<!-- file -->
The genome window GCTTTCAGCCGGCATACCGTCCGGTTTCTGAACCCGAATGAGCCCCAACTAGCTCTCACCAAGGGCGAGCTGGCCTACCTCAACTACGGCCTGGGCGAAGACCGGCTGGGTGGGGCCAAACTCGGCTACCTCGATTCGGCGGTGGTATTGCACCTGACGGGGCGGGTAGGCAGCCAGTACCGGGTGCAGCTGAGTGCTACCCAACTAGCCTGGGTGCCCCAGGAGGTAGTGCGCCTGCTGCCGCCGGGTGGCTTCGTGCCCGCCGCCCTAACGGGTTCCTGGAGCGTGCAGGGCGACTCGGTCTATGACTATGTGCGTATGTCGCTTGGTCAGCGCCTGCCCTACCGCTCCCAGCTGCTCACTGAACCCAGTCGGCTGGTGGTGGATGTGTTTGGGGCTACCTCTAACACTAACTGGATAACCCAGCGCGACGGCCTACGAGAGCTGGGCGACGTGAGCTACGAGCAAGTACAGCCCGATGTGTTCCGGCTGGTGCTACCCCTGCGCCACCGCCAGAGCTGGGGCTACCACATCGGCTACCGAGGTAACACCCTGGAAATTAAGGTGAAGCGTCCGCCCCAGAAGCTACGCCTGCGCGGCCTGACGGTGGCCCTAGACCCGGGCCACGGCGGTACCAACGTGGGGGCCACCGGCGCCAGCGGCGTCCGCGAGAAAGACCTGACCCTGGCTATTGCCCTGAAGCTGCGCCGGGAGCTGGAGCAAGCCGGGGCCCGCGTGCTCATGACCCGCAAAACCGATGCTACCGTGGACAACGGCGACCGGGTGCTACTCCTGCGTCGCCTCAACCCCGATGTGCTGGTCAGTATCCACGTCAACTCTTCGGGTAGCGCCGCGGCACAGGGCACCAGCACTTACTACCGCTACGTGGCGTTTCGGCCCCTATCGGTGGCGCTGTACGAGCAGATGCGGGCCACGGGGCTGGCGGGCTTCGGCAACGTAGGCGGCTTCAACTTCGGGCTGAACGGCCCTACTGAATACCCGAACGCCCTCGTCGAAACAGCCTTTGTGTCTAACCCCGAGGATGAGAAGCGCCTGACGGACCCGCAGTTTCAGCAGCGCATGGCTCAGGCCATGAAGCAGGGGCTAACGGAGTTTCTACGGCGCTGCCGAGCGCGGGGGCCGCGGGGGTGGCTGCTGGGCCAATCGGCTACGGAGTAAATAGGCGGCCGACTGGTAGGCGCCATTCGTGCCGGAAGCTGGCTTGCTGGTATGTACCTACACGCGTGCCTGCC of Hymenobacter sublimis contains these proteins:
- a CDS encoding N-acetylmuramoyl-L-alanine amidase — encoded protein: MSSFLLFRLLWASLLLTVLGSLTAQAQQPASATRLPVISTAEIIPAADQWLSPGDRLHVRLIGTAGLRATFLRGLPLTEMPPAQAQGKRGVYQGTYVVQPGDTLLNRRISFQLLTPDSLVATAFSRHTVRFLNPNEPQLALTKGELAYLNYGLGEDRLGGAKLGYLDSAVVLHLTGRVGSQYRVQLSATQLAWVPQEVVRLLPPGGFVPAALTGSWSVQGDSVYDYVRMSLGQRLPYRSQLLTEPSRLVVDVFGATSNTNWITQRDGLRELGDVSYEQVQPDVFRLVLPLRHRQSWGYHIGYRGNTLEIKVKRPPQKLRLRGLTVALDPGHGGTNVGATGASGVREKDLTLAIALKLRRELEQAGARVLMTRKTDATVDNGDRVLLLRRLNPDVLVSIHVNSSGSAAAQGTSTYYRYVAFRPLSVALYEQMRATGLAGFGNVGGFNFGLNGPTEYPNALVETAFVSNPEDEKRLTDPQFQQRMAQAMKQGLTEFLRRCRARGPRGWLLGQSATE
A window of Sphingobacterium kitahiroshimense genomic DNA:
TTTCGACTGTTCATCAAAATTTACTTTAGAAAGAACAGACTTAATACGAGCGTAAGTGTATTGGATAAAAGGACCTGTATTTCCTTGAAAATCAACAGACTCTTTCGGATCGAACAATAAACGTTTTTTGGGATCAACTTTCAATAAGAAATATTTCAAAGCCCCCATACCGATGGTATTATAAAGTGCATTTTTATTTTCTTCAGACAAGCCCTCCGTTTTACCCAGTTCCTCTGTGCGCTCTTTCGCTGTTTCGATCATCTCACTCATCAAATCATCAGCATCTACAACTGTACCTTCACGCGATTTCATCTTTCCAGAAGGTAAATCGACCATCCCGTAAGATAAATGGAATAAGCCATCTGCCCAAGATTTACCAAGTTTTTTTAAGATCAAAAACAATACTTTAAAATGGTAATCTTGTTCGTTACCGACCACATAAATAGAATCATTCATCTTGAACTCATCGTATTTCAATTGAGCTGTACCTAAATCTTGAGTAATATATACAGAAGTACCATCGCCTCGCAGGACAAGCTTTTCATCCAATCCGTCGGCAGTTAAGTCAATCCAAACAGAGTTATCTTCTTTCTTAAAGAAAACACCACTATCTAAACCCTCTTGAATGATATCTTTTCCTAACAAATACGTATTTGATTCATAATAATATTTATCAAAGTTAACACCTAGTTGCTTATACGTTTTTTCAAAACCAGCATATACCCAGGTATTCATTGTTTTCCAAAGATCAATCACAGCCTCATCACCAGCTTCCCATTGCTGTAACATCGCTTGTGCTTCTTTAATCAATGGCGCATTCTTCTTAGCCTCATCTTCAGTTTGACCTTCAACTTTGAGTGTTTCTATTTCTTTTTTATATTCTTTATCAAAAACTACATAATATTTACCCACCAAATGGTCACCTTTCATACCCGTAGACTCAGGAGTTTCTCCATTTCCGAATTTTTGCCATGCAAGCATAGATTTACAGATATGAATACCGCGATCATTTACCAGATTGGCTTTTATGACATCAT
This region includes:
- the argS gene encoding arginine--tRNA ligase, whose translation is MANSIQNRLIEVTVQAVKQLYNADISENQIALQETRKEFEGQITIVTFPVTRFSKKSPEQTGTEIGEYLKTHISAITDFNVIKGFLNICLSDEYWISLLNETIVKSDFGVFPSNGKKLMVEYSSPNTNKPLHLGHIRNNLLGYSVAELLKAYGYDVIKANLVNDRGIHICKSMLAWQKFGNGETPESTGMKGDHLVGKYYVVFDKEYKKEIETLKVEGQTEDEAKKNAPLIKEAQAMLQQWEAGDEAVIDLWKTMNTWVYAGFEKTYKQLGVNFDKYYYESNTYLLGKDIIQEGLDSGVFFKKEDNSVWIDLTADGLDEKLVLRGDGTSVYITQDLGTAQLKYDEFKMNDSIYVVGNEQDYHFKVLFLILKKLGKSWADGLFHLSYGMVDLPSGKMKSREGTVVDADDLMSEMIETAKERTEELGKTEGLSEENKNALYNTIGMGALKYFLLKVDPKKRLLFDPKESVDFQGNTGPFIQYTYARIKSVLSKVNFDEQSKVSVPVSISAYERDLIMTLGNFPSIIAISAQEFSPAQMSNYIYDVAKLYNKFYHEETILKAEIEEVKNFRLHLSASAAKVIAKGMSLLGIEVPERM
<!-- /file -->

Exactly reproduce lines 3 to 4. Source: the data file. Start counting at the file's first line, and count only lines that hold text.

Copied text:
A window of Sphingobacterium kitahiroshimense genomic DNA:
TTTCGACTGTTCATCAAAATTTACTTTAGAAAGAACAGACTTAATACGAGCGTAAGTGTATTGGATAAAAGGACCTGTATTTCCTTGAAAATCAACAGACTCTTTCGGATCGAACAATAAACGTTTTTTGGGATCAACTTTCAATAAGAAATATTTCAAAGCCCCCATACCGATGGTATTATAAAGTGCATTTTTATTTTCTTCAGACAAGCCCTCCGTTTTACCCAGTTCCTCTGTGCGCTCTTTCGCTGTTTCGATCATCTCACTCATCAAATCATCAGCATCTACAACTGTACCTTCACGCGATTTCATCTTTCCAGAAGGTAAATCGACCATCCCGTAAGATAAATGGAATAAGCCATCTGCCCAAGATTTACCAAGTTTTTTTAAGATCAAAAACAATACTTTAAAATGGTAATCTTGTTCGTTACCGACCACATAAATAGAATCATTCATCTTGAACTCATCGTATTTCAATTGAGCTGTACCTAAATCTTGAGTAATATATACAGAAGTACCATCGCCTCGCAGGACAAGCTTTTCATCCAATCCGTCGGCAGTTAAGTCAATCCAAACAGAGTTATCTTCTTTCTTAAAGAAAACACCACTATCTAAACCCTCTTGAATGATATCTTTTCCTAACAAATACGTATTTGATTCATAATAATATTTATCAAAGTTAACACCTAGTTGCTTATACGTTTTTTCAAAACCAGCATATACCCAGGTATTCATTGTTTTCCAAAGATCAATCACAGCCTCATCACCAGCTTCCCATTGCTGTAACATCGCTTGTGCTTCTTTAATCAATGGCGCATTCTTCTTAGCCTCATCTTCAGTTTGACCTTCAACTTTGAGTGTTTCTATTTCTTTTTTATATTCTTTATCAAAAACTACATAATATTTACCCACCAAATGGTCACCTTTCATACCCGTAGACTCAGGAGTTTCTCCATTTCCGAATTTTTGCCATGCAAGCATAGATTTACAGATATGAATACCGCGATCATTTACCAGATTGGCTTTTATGACATCAT